As the rest of the game unfolds, mortality (and more precisely, the fear of it) begins to play a much larger role. We find out that Kuja himself is afraid to die, we see the Black Mages (and even Vivi) switch sides simply to gain a few more years of functionality. We see the characters confront death in their own lives, be it parents or friends, or even their own impending fate. Destruction on a wide scale is unleashed, in the name of survival or simply “if I can’t live, then nobody else can either.” They fight through the fortress of Pandemonium, surrounded by chaos itself. And dragons, one of the original monsters of human mythology, make an attempt to halt progress with a display of power (an numbers) in what is easily the most cinematically satisfying cutscene Final Fantasy has ever produced.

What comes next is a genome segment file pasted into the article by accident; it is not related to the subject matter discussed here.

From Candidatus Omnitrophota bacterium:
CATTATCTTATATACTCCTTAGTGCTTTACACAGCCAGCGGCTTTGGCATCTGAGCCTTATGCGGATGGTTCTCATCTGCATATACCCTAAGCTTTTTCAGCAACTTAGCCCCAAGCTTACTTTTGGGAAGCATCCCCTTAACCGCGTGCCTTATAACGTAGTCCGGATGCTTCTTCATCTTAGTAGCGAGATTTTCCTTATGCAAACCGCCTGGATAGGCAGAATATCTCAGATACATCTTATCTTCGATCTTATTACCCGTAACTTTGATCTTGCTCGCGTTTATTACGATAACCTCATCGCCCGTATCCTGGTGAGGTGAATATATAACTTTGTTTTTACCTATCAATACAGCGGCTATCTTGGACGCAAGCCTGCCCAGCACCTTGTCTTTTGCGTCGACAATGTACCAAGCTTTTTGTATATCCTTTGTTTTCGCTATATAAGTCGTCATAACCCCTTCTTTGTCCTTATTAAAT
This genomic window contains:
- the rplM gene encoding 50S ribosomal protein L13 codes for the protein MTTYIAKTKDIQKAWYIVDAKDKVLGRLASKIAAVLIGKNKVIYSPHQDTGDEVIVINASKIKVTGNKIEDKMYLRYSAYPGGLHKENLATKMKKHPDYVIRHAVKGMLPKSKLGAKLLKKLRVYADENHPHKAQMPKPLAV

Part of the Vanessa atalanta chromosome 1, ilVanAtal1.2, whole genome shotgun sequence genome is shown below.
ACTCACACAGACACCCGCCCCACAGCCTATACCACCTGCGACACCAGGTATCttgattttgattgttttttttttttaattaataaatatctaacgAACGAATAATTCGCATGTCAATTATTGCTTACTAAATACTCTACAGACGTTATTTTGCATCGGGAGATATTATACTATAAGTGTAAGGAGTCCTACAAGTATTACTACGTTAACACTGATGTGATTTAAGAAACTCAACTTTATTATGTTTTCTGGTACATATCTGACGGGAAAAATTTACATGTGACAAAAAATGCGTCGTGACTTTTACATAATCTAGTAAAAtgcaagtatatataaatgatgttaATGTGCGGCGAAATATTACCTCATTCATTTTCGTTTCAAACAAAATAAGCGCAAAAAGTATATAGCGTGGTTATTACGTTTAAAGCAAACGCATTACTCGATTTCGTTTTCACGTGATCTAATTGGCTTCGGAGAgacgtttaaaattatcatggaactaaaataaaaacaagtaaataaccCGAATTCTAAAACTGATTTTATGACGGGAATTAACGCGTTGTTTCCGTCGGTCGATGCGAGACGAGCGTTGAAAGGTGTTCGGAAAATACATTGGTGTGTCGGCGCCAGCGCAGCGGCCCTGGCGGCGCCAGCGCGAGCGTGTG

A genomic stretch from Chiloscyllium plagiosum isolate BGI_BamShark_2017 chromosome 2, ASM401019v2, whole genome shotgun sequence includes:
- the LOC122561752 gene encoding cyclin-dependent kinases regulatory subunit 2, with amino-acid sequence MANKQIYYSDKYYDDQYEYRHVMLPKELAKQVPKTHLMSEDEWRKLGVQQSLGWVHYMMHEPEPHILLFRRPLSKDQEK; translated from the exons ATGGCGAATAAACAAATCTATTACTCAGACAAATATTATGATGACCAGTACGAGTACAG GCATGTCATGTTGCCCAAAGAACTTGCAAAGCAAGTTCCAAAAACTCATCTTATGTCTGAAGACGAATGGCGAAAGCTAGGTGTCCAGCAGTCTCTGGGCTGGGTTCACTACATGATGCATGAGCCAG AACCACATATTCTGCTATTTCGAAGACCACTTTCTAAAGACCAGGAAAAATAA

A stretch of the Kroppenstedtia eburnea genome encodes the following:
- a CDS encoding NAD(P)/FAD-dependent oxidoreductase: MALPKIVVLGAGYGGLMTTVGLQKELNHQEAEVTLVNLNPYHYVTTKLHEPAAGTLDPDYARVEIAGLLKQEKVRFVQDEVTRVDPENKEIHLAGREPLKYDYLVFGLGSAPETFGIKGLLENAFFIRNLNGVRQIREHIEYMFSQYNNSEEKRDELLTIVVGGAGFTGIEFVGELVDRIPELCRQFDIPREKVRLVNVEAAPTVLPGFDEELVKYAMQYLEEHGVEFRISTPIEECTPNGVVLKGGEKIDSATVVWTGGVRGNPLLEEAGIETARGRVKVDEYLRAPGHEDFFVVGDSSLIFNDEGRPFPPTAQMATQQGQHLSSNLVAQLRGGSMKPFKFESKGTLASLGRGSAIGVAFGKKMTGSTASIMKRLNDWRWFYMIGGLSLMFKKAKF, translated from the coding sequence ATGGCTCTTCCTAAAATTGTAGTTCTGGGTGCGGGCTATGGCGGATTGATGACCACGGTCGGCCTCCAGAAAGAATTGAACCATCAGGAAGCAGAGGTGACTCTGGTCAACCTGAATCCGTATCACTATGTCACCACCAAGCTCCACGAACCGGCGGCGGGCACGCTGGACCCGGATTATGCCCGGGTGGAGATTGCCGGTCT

Still not deterred by their foes, the characters enter into the primordial memories of the planet itself in pursuit of the obsessed Kuja. They even find their way into the eternal hearth of life itself, the Crystal World from where all things came and return.There they find Kuja, consumed by his anger and fear, ready to destroy the crystal. They manage to defeat him, but not before he throws a temper tantrum and smites them all with his “Ultima” spell. And it winds its way down to a final battle against, all things, Death itself (embodied in the idea of the Necron, said boss who can wipe you if you’re unprepared). It is here we find what might be the best scene in the entire game: the four party members you are NOT using for the final battle give their own lives to revive the four members who are active, based entirely on who they have the strongest relationship to, in essence sacrificing themselves so their friends can push forward and save the universe. And after all is said and done, Zidane’s answer to the question of “All beings are born to die, so why do you fight the inevitable?”: “Because we can.” How very simple, hopeful, and not just a little bit existential- fighting against death because life, however fragile, is still life, and the memories and relationships we create while we live define who we are and how we are remembered. Cue the violins, break out the champagne and enjoy the last fifteen minutes of exposition. (Die hard gamers will also spend repeated views trying to find the Easter Egg for two previous Final Fantasy titles. Tip: pay close attention to the soliloquy during “I Want to be Your Canary.” )